Part of Goose Island Brewing’s Migration Week, Flight School was an opportunity to taste the brewery’s barrel-aged sour beer offerings
Goose Island Brewing out of Chicago, Illinois brought some of their famous barrel-aged sour beers to Vancouver and invited some of us to come give them a try.
Many people in the craft beer scene know Goose Island as the pioneers of barrel-aged beers in North America. Their Bourbon County Barrel-aged Stout is sought after by craft enthusiasts across North America and beyond.
With four different sour beers to try, as well as their Bourbon County Stout, Endless IPA, Honkers Ale, and Goose Island IPA, Migration Week was indeed a wonderful opportunity to try some of the most sought after beers coming out of the USA.
The barrel program at Goose Island has expanded from humble beginnings to now have over 10,000 barrels. The brewery doesn’t just age their stout, they also produce a number of their sour beers in barrels as well. It was these beers they brought for us to taste during Flight School.
In flight school, we were treated to a sour beer tasting. There was a story to go with each beer, not just for the recipe but also the name. Lolita is named for the classic novel by Vladimir Nabokov, for example. Getting a lesson in some of the science behind creating these barrel aged sour beers was also intriguing and gave us a feel for the painstaking effort that goes into crafting the beers the Goose Island folks brought with them for us to enjoy.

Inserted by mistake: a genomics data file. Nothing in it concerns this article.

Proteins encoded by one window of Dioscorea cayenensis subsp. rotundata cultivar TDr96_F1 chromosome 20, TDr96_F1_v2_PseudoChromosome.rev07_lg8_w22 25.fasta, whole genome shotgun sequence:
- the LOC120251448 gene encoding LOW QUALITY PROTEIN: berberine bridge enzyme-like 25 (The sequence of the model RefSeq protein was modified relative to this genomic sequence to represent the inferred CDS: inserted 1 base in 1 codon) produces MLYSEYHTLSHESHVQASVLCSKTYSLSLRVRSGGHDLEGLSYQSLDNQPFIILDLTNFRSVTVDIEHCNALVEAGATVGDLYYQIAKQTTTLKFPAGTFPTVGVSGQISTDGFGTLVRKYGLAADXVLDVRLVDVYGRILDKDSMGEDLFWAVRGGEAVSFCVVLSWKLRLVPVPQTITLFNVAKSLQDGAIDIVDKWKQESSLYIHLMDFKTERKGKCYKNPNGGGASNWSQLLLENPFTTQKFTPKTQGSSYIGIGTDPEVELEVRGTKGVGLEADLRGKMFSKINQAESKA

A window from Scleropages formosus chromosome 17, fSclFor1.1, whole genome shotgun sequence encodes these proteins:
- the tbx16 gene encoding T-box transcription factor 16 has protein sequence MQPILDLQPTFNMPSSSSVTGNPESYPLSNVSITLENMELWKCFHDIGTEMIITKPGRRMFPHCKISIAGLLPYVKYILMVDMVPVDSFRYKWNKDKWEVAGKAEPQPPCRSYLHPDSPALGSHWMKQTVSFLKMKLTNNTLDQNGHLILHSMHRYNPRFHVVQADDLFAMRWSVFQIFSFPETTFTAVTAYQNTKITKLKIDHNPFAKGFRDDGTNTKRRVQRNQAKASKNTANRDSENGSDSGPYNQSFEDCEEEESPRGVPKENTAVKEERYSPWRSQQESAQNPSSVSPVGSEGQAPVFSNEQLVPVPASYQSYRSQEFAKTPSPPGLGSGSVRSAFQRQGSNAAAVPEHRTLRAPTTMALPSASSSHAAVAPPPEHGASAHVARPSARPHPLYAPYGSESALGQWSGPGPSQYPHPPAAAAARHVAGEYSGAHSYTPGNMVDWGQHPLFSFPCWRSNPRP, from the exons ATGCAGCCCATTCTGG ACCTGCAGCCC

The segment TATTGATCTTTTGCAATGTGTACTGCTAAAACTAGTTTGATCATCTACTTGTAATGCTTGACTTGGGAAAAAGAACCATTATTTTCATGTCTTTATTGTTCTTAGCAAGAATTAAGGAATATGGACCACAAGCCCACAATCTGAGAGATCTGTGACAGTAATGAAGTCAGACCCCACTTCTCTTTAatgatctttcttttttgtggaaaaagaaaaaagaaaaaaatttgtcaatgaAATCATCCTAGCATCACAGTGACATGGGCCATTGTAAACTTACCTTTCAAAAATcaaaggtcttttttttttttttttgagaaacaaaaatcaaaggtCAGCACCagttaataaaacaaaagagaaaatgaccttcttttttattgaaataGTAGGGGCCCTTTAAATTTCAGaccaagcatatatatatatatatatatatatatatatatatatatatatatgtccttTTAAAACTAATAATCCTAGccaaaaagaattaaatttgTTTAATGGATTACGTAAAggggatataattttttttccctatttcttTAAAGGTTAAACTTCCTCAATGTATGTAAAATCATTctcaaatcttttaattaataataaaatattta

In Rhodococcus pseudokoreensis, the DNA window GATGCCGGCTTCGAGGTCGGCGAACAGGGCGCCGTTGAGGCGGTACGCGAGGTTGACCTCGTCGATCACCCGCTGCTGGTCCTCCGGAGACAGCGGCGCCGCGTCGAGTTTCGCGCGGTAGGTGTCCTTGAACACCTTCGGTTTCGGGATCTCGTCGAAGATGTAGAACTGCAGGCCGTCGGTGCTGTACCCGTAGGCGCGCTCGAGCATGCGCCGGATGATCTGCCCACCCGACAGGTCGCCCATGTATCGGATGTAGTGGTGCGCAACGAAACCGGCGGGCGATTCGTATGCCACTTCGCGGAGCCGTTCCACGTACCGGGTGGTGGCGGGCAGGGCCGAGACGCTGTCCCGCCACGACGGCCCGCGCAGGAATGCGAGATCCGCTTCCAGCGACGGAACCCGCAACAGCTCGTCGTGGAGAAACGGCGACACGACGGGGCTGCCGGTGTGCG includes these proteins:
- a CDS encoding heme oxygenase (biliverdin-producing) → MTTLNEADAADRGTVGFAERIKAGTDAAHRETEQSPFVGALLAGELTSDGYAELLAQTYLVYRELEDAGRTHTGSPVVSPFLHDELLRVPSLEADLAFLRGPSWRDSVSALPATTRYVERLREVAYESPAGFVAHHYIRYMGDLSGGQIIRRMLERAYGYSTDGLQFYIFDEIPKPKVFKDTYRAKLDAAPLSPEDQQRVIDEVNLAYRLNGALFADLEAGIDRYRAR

After our more intimate Flight School session, the tables were cleared away and we were invited to mingle and have some food along with some of the newly-arrived patrons that joined in the later festivities.
When you’re given an opportunity to try some of the most sought after and rare beers on the market it behooves you to do just that. Needless to say that nearly everyone tried the Bourbon County Stout – a whopping 14.5% ABV and jam-packed with as much flavour as you think a stout can manage while still being immensely drinkable.
The sour beers provided by Goose Island were Halia, Lolita, Juliette, and Madamme Rose; each with their unique appearance, aromas, and flavour characteristics. Where Halia was heavy on aromas and flavours of stone fruit, Lolita was very raspberry. Juliette had a vinous quality accompanied by crushed berry flavours. Madamme Rose was incredibly complex with similarities to the rest but with a much more malty character, likely due to the brown ale that formed its base. Each was unique. Each was delicious.
Naturally this event was an attempt by the folks at Goose Island to target beer drinkers in Vancouver and Victoria with some of their rarer and sought-after offerings. For most of us, these aren’t every-day beers and indeed at the price per bottle it’s certain to be a once-in-awhile treat.
Regardless, the effort did not miss the mark and was greatly appreciated by everyone there. I for one feel privileged to attend and hope this means seeing more of Goose Island’s barrel aged offerings in our local bottle shops, even if they are sold at a premium price. The quality alone is worth the purchase, to say nothing of the taste and the attention to detail that goes into the production of such fantastic beers.